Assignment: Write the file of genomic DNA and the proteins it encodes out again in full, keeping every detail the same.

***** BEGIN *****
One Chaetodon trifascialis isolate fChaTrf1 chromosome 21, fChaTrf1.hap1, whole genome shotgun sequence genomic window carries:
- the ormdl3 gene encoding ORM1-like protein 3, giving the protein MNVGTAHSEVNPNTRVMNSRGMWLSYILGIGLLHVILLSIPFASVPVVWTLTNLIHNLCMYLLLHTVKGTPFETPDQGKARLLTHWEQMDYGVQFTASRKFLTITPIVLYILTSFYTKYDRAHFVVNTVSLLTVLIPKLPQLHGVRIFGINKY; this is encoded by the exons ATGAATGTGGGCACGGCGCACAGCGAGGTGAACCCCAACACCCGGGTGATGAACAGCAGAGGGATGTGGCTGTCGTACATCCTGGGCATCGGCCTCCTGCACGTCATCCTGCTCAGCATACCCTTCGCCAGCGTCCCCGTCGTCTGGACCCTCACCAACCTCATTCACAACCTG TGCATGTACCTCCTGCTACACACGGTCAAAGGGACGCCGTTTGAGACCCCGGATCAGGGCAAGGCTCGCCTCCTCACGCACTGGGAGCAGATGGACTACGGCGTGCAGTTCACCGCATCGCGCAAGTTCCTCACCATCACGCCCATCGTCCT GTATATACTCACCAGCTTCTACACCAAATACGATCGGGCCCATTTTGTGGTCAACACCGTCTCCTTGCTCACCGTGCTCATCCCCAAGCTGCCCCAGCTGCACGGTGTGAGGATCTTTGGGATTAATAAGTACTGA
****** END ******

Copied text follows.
One Chaetodon trifascialis isolate fChaTrf1 chromosome 21, fChaTrf1.hap1, whole genome shotgun sequence genomic window carries:
- the ormdl3 gene encoding ORM1-like protein 3, giving the protein MNVGTAHSEVNPNTRVMNSRGMWLSYILGIGLLHVILLSIPFASVPVVWTLTNLIHNLCMYLLLHTVKGTPFETPDQGKARLLTHWEQMDYGVQFTASRKFLTITPIVLYILTSFYTKYDRAHFVVNTVSLLTVLIPKLPQLHGVRIFGINKY; this is encoded by the exons ATGAATGTGGGCACGGCGCACAGCGAGGTGAACCCCAACACCCGGGTGATGAACAGCAGAGGGATGTGGCTGTCGTACATCCTGGGCATCGGCCTCCTGCACGTCATCCTGCTCAGCATACCCTTCGCCAGCGTCCCCGTCGTCTGGACCCTCACCAACCTCATTCACAACCTG TGCATGTACCTCCTGCTACACACGGTCAAAGGGACGCCGTTTGAGACCCCGGATCAGGGCAAGGCTCGCCTCCTCACGCACTGGGAGCAGATGGACTACGGCGTGCAGTTCACCGCATCGCGCAAGTTCCTCACCATCACGCCCATCGTCCT GTATATACTCACCAGCTTCTACACCAAATACGATCGGGCCCATTTTGTGGTCAACACCGTCTCCTTGCTCACCGTGCTCATCCCCAAGCTGCCCCAGCTGCACGGTGTGAGGATCTTTGGGATTAATAAGTACTGA